Abstract: This chapter surveys mathematical methods and principal results in the mechanics of fracture. Primary emphasis is placed on the analysis of crack extension as treated through methods of continuum mechanics. Section II begins with relevant concepts and basic equations from the mechanics of solids, including a survey of elasticity and plasticity, and of associated mathematical methods for boundary value problems, such as analytic function theory. Energy comparison methods and the related path-independent energy integral are introduced in this section; these novel methods of analysis prove to be widely applicable for subsequently treated notch and crack problems. Section III deals with the application of linear elasticity to fracture. Several two-dimensional crack, problems are solved and approximate methods are presented for determination of stress-intensity factors with more complicated geometries. Theories of elastic-brittle fracture are reviewed and the equivalence of Griffith energy balance and cohesive forces approaches is demonstrated. In addition, dynamic running crack problems, energy rate computations, and stress concentrations at smooth-ended notches are discussed. Section IV, the longest section, deals with the elastic-plastic and fully plastic analysis of fracture. Here, the small-scale yielding approximation, for which elastic stress-intensity factors govern near tip deformation fields, is presented. Elastic-plastic crack problems in plane strain and plane stress are discussed; while these results are necessarily approximate, further insight is provided by treatment of the simpler antiplane strain case. The incremental and path-dependent nature of plastic stress-strain relations is shown to lead to a view of fracture as an instability point in a process of continuing crack advance under increasing load. Additional topics in this section include plastic strain concentrations at smooth ended notches, limit analysis of notched bodies, and a brief treatment of separation mechanisms in ductile materials.
Book
Full-text available
This application-oriented book introduces the associations between contact mechanics and friction and with it offers a deeper understanding of tribology. It deals with the associated phenomena of contact, adhesion, capillary forces, friction, lubrication, and wear from one consistent viewpoint. The author goes into (1) methods of rough estimation of tribological quantities, (2) methods for analytical calculations which attempt to minimize the necessary complexity, (3) the crossover into numerical simulation methods. With these methods the author conveys a consistent view of tribological processes in various scales of magnitude (from nanotribology to earthquake research). Also, system dynamic aspects of tribological systems, such as squeal and its suppression as well as other types of instabilities and spatial patterns are investigated. This book contains problems and worked solutions for individual chapters in which the reader can apply the theory to practical situations and deepen the understanding of the material. © Springer-Verlag Berlin Heidelberg 2010. All rights are reserved.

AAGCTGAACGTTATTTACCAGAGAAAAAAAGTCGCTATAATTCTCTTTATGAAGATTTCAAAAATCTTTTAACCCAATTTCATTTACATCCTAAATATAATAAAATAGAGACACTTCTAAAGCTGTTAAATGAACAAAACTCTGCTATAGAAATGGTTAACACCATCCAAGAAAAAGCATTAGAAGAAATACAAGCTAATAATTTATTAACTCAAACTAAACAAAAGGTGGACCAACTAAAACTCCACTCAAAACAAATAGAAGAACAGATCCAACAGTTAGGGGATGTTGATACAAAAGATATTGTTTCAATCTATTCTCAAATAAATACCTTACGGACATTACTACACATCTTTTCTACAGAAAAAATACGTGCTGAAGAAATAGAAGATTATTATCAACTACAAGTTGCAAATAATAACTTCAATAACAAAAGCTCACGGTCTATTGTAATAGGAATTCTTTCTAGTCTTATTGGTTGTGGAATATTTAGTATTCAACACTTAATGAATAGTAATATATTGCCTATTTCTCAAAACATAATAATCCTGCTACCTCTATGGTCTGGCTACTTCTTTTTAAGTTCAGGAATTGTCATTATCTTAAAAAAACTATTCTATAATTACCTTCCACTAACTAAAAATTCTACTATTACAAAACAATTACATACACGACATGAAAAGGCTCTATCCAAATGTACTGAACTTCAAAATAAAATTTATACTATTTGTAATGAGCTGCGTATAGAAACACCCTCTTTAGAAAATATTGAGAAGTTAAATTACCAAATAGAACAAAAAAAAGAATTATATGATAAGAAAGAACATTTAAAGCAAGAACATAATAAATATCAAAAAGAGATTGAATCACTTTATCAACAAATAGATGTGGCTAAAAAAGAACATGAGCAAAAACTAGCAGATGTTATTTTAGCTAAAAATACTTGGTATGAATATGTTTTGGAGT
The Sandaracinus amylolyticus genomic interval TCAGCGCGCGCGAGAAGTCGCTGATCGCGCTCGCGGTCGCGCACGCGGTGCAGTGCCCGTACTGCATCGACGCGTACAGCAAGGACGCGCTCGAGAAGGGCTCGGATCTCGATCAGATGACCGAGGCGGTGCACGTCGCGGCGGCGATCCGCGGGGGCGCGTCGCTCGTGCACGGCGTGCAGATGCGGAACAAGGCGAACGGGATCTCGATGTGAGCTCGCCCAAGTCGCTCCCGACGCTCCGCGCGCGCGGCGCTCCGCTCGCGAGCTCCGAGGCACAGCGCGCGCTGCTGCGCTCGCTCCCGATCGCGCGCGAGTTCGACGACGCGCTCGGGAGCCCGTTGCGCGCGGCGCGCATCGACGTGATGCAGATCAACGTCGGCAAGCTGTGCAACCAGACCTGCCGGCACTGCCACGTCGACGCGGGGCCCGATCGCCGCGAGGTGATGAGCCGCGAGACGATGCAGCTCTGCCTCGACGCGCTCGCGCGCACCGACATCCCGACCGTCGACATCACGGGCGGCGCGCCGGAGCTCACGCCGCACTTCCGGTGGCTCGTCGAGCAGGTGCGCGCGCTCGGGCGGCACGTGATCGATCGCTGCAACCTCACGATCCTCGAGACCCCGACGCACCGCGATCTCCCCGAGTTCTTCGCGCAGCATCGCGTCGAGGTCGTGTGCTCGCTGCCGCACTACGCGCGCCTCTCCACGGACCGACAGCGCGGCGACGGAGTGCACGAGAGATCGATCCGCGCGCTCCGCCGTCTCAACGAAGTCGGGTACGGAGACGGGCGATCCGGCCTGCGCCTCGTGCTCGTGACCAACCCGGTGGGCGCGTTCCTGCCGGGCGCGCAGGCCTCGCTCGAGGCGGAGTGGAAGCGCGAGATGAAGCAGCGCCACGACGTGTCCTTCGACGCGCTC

Book
p>Bridge superstructures have to be designed to permit thermal and live load strains to occur without unintended restraints. Bridge bearings have to transfer forces from the superstructure to the substructure, allowing all movements in directions defined by the designer. The two functions -transfer the loads and allow movements only in the required directions for a long service time with little maintenance - are not so easy to fulfil. Differ­ent bearings for different purposes and requirements have been developed so, that the bridge designer can choose the most suitable bearing. By the movement of a bridge, gaps are necessary between superstructure and substructure. Expansion joints fill the gaps, allowing traffic loads tobe carried and allowing all expected displacements with low resistance. Ex­pansion joints should provide a smooth transition, avoid noise emission as far as possible and withstand all mechanical actions and chemical attacks (de-icing) for a long time. A simple exchange of all wearing parts and of the entire expansion joint should be possible. The present volume provides a comprehensive survey of arrangement, construction and installation of bearings and expansion joints for bridges including calculation of bearing reactions and movements, analysis and design, inspection and maintenance. A long list of references deals with the subjects but also with aspects in the vicinity of bearings and expansion joints. This book is aimed at both students and practising engineers, working in the field of bridge design, construction, analysis, inspection, maintenance and repair.